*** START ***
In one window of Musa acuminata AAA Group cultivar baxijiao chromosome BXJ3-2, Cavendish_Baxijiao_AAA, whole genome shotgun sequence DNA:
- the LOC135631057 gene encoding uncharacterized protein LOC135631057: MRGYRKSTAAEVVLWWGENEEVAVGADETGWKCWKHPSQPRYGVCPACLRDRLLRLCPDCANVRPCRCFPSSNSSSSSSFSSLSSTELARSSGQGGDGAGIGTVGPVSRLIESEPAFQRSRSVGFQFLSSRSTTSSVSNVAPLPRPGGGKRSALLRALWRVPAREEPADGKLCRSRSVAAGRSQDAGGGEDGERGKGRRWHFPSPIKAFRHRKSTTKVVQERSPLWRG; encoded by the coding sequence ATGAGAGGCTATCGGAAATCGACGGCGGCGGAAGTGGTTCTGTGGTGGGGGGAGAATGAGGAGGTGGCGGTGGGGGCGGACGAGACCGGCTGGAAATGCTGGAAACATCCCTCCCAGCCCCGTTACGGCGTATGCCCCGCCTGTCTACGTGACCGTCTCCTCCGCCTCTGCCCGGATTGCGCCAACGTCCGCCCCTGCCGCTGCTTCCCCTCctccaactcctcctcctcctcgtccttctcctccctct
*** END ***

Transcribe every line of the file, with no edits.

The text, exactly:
In one window of Musa acuminata AAA Group cultivar baxijiao chromosome BXJ3-2, Cavendish_Baxijiao_AAA, whole genome shotgun sequence DNA:
- the LOC135631057 gene encoding uncharacterized protein LOC135631057: MRGYRKSTAAEVVLWWGENEEVAVGADETGWKCWKHPSQPRYGVCPACLRDRLLRLCPDCANVRPCRCFPSSNSSSSSSFSSLSSTELARSSGQGGDGAGIGTVGPVSRLIESEPAFQRSRSVGFQFLSSRSTTSSVSNVAPLPRPGGGKRSALLRALWRVPAREEPADGKLCRSRSVAAGRSQDAGGGEDGERGKGRRWHFPSPIKAFRHRKSTTKVVQERSPLWRG; encoded by the coding sequence ATGAGAGGCTATCGGAAATCGACGGCGGCGGAAGTGGTTCTGTGGTGGGGGGAGAATGAGGAGGTGGCGGTGGGGGCGGACGAGACCGGCTGGAAATGCTGGAAACATCCCTCCCAGCCCCGTTACGGCGTATGCCCCGCCTGTCTACGTGACCGTCTCCTCCGCCTCTGCCCGGATTGCGCCAACGTCCGCCCCTGCCGCTGCTTCCCCTCctccaactcctcctcctcctcgtccttctcctccctct